A battery condition warning system for use in a battery powered medical implant device which generates an audible alarm to warn the patient of an impending battery failure. The warning system monitors the voltage potential of the battery during operation of the defibrillator, and when the voltage potential falls below a predetermined level, it activates an audible alarm which is heard by the patient. The system further includes a control circuit adaptable to deactivate the audible alarm in response to a first external magnetic condition, to deactivate the timer in response to a second external magnetic condition, or to conduct an internal test in response to a third external magnetic condition.

Description

BACKGROUND OF THE INVENTION

This invention pertains to a battery powered medical implanted device, but more specifically, to a self-testing circuit for periodically and automatically testing the battery condition of such a device. Related subject matter can be found in commonly owned U.S. patent application Ser. No. 370,191, abandoned in favor of co-pending U.S. patent application Ser. No. 478,038 entitled Implantable Cardiac Defibrillator Employing Biopolar Sensing and Telemetry Means, incorporated herein.

The aforementioned U.S. patent application illustrates an example of one type of medical device in which this invention may be used. Because many implantable devices, if they are to perform electrical diagnostic and monitoring functions, are battery powered, after a period of time, the battery and/or the device must be surgically replaced, thus requiring the patient to submit to operative procedures. If the medical implant performs a critical life saving function, then it would obviously be of utmost importance to assure failsafe operation, not only of the circuit components which perform the monitoring and diagnostic functions, but also of the storage batteries.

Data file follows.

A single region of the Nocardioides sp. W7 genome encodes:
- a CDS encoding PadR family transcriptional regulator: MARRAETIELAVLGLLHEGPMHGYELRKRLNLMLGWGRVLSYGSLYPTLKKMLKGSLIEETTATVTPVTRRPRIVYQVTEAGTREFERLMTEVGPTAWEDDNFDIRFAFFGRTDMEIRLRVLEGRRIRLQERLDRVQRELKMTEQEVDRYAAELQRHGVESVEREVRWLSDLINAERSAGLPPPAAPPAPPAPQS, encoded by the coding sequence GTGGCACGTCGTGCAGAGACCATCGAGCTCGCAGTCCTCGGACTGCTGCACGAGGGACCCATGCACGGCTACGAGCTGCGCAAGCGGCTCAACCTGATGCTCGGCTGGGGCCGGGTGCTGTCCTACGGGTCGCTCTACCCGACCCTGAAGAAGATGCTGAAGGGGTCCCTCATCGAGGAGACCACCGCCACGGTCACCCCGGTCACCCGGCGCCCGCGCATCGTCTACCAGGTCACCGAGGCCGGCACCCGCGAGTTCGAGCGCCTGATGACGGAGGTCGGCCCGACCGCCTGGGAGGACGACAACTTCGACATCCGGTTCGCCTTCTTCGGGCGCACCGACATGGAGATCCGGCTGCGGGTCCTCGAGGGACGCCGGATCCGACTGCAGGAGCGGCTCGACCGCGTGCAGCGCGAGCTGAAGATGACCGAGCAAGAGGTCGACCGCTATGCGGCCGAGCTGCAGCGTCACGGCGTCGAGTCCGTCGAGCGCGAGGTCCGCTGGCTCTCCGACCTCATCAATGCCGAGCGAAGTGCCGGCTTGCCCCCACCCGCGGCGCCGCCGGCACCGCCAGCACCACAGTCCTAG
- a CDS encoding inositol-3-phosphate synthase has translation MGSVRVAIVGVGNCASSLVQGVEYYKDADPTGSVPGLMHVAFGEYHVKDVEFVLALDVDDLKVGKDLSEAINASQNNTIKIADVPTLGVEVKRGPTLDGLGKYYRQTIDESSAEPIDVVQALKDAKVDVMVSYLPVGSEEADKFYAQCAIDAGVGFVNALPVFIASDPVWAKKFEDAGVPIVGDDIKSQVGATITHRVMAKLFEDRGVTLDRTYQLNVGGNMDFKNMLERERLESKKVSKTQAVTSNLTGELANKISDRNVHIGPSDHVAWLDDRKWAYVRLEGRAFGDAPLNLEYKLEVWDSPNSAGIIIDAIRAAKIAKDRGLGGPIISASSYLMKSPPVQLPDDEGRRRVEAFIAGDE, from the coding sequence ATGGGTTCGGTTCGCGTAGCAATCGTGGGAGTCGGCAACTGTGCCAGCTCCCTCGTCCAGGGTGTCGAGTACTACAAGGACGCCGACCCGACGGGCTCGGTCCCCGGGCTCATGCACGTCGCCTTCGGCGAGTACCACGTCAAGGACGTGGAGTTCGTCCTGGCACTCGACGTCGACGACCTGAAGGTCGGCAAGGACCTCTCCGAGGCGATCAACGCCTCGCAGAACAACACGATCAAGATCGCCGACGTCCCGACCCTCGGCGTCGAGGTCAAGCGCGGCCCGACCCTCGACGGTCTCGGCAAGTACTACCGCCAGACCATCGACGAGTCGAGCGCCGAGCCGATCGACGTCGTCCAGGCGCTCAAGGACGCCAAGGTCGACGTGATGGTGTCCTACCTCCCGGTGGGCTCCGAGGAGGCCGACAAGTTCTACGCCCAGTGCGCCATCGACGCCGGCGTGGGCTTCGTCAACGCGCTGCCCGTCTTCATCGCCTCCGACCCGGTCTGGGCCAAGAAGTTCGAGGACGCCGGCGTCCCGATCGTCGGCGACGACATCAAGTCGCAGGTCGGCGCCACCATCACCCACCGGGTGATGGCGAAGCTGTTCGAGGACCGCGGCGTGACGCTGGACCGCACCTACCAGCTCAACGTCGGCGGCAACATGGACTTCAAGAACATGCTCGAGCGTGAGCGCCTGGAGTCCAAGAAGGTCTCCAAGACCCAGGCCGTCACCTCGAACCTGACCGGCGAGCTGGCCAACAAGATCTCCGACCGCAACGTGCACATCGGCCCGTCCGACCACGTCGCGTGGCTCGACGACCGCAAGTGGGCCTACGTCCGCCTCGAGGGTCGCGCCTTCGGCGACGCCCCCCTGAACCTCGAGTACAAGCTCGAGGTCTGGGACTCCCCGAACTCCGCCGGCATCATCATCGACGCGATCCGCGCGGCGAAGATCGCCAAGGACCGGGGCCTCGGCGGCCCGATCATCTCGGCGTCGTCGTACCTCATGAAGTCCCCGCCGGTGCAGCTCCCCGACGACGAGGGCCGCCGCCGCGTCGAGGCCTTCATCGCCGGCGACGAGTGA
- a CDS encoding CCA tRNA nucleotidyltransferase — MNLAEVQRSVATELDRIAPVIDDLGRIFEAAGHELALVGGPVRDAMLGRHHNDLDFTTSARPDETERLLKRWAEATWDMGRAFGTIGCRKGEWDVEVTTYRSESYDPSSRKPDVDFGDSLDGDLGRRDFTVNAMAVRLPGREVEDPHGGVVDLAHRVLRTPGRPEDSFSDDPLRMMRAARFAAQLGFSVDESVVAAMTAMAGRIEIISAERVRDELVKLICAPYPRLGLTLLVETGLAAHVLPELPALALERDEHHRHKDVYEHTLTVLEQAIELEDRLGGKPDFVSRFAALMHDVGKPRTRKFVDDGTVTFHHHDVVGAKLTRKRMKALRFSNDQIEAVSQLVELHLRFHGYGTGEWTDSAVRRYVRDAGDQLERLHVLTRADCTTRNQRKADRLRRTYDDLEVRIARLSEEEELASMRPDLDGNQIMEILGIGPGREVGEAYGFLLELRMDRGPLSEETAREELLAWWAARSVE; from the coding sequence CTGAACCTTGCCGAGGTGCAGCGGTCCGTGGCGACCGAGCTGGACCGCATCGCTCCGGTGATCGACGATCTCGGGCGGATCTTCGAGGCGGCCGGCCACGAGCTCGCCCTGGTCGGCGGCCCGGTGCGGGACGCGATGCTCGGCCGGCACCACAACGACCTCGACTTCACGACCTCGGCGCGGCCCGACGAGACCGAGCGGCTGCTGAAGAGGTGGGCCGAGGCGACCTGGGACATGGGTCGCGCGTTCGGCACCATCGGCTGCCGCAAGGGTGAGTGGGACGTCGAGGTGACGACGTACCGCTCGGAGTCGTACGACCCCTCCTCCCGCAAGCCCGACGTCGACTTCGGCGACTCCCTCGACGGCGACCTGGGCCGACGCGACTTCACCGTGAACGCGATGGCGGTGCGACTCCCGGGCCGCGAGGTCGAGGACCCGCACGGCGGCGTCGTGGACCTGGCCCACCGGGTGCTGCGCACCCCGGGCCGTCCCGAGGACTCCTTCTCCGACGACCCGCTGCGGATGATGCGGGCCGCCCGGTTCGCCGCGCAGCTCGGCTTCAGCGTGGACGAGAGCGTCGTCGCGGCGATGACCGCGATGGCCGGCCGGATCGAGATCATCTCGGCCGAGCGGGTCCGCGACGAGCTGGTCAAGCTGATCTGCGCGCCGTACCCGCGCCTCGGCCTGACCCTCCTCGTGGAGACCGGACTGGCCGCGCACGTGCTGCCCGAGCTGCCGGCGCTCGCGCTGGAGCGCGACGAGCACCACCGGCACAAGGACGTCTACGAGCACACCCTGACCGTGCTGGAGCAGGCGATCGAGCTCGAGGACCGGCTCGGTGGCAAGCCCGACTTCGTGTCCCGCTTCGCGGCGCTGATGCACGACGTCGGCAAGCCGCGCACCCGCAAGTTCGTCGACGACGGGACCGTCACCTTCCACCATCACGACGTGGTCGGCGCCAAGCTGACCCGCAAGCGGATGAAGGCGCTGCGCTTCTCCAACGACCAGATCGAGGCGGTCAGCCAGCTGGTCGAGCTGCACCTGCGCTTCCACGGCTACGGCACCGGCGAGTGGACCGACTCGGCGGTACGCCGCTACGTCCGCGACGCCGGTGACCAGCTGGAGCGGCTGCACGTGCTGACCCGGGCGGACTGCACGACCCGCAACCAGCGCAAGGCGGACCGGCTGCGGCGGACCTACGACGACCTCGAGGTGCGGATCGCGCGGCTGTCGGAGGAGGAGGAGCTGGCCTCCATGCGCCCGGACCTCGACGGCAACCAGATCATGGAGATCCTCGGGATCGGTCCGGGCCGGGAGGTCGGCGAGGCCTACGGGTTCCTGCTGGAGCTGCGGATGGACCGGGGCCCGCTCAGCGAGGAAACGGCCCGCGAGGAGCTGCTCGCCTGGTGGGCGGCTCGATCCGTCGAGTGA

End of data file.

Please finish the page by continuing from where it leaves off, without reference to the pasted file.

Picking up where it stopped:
Under current medical practice, battery operated devices are replaced after the passage of a predetermined time period or after performance of a certain number of treating events by the implant. In a standby defibrillator of the type described in above-mentioned U.S. co-pending patent application Ser. No. 478,038, the battery is replaced approximately every three to three and one-half years, or in the case of frequent issuance of high-energy defibrillating pulses, after issuance of about every ninety to one hundred defibrillating pulses. Sometimes, however, good batteries are unnecessarily replaced because their scheduled life, rather than their actual life, have passed, and this obviously presents an inconvenience to the patient. Such unnecessary replacement might result from favorable operating circumstance of the implanted medical device or from an extremely durable battery exceeding its manufacturing design specification. On the other hand, a battery might prematurely fail because it does not meet its intended design specifications, although being tested for such prior to release from its manufacturer. Other circumstances, as well, affect the actual life of the battery.

Thus, to minimize unnecessary surgical operations and/or to prevent premature battery failure, it is a general objective of the present invention to provide a battery condition warning system for use in a medical implanted device which warns the patient of an impending battery failure so that the patient may take remedial action.

Another objective of the present invention is to provide a battery condition warning system operative to test a battery both during the operation of the medical implanted device and at fixed periodic time instances during automatic self-testing cycles of the warning system.

A further objective of the present invention is to provide a battery condition warning system that enables the batteries to be replaced on an as-needed basis, rather than at fixed periodic time instances, thereby to minimize undue surgical replacement of the batteries and to reduce the likelihood of premature battery failure.

SUMMARY OF THE INVENTION